Hybu Cig Cymru-Meat Promotion Wales (HCC) has said the beef market could witness “greater stability” in 2025 following the easing of short term economic and supply impacts.

HCC analysis of data underpinning supply and retail trends suggests the longer-term picture for beef prices could improve on the current experience of small week-on-week declines.

HCC intelligence, analysis and business insight executive, Glesni Phillips, said several factors contribute to the present, almost weekly, marginally lower adjustment in prime cattle prices.

“Increased short term domestic supply; increased imports of Irish cattle and sluggish retail demand,” she said.

“It must be remembered that this is against a background of climbing farmgate prices over the past few years and especially since 2020, therefore the baseline average remains significantly higher than historical averages.”

She said the beneficial effects of these higher prices had been “somewhat negated by rising key farm input costs for beef producers, that have been fueled by huge inflation rates, which had put pressure on the profitability of businesses”.


Deadweight prices for steers opened the year close to £4.90/kg, peaked at £4.95 at the start of March but each week since has seen decline to the current near £4.77/kilo.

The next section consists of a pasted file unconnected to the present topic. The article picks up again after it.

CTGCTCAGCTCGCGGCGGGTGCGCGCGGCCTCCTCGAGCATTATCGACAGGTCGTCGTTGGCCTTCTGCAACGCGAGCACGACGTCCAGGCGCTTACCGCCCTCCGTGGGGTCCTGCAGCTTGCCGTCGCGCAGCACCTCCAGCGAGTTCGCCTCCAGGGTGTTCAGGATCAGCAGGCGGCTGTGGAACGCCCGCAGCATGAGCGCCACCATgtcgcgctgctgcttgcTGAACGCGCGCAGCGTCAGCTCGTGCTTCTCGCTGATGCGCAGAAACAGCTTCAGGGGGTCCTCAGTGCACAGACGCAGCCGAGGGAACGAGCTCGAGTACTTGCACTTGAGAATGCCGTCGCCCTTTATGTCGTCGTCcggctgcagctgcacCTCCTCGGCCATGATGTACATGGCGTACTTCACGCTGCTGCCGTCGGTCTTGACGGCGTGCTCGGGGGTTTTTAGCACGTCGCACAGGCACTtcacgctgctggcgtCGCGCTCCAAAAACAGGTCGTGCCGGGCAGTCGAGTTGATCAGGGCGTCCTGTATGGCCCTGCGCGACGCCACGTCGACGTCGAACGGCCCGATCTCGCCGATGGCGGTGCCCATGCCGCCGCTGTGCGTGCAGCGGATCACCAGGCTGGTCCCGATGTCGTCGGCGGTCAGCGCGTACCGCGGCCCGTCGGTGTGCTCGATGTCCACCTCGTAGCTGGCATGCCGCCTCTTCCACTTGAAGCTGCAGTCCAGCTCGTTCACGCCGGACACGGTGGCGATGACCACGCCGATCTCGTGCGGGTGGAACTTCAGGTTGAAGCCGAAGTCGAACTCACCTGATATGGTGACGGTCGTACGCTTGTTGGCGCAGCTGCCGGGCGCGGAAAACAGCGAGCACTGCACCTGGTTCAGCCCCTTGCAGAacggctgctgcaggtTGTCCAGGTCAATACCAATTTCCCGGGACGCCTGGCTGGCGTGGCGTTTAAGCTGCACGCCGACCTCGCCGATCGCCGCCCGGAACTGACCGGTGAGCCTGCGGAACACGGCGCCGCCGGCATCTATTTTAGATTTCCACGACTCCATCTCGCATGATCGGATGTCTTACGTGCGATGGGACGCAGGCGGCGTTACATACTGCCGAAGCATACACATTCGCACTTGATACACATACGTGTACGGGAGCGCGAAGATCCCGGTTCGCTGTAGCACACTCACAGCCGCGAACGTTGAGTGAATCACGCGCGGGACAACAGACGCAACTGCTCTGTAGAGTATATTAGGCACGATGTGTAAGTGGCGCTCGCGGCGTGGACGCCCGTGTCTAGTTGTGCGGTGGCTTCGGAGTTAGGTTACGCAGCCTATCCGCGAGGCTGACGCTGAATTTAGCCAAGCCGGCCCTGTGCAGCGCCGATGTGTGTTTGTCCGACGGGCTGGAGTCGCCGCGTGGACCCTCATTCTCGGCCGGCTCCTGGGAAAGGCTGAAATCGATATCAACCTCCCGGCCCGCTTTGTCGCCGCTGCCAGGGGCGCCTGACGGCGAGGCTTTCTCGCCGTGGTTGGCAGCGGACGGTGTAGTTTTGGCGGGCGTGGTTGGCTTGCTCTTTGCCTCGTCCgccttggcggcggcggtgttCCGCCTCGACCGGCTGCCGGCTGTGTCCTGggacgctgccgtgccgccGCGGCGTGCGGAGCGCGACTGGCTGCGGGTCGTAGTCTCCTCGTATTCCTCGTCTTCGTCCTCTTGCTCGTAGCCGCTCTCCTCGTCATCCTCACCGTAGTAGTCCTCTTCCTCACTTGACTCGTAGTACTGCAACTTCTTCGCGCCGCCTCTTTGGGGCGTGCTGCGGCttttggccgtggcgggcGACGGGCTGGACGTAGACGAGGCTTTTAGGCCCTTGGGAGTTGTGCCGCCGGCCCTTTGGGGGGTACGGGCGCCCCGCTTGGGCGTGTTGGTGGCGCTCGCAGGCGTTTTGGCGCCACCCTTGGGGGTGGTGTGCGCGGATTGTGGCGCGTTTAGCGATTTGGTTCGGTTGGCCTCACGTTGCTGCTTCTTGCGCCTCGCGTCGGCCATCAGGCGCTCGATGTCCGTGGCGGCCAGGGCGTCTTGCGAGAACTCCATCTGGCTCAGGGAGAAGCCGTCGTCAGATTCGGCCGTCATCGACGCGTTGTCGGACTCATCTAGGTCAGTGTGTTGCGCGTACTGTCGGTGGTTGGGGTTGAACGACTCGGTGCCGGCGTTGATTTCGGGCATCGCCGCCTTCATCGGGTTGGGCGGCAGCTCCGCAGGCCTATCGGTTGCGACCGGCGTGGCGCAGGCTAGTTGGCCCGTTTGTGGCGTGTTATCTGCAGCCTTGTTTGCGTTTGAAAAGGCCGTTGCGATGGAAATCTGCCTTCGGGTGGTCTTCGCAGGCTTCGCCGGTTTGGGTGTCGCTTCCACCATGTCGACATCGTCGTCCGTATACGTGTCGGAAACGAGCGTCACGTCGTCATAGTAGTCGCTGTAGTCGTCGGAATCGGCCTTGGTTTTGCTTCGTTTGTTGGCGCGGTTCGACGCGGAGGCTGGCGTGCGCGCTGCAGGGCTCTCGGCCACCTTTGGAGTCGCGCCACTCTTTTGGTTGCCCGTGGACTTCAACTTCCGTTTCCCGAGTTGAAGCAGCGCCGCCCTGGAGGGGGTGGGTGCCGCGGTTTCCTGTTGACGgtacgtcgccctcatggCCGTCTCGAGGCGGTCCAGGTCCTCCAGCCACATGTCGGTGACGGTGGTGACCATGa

Heifers and young bulls have also followed this course, with heifers currently around £4.74 (-7p year-or-year) and young bulls round £4.68 (-9p yoy).

The cull cow marked has bucked the trend, with largely positive price movements to stand at around £3.59/kilo– some 45p higher than the average recorded during the first week of January.

Looking at supply, available data indicates that the slight increased numbers of prime beef cattle and dairy males aged 12-30 months will continue in the short term,.

Potential supply up 2% on the year at around 1.8 million head as of April 1, 2024, according to the British Cattle Movement Service (BCMS).

However, breeding herd trends over the past decade show a notable decline, largely due to a combination of economic, policy, technological, and environmental factors putting pressure on both the beef and dairy sectors, the HCC said.

Pressure factors

“These include, high production costs, market volatility, changes in government subsidies, various TB restrictions, and pressures surrounding environmental impacts have all put pressure on the industry,” Phillips said.

“This has been partially mitigated by technological advancements and better herd management practices and beef production has been relatively stable despite these herd contractions.

“In the longer term – looking at the end of this year and into 2025 – these factors are expected to impact domestic supplies. GB data suggests the potential supply of prime beef cattle and dairy males aged 0-12 months is down three per cent on the year at 1.9 million head of cattle.”

Phllips said this reduction in youngstock numbers was to be expected as calf birth registration numbers in GB last year fell more steeply than in previous years.

“We’ve seen this trend continue into quarter one of 2024, which suggests that supply further down the line will remain tight.

“These contributing factors all add up to the likelihood of greater market stability as they filter through towards the end of 2024.”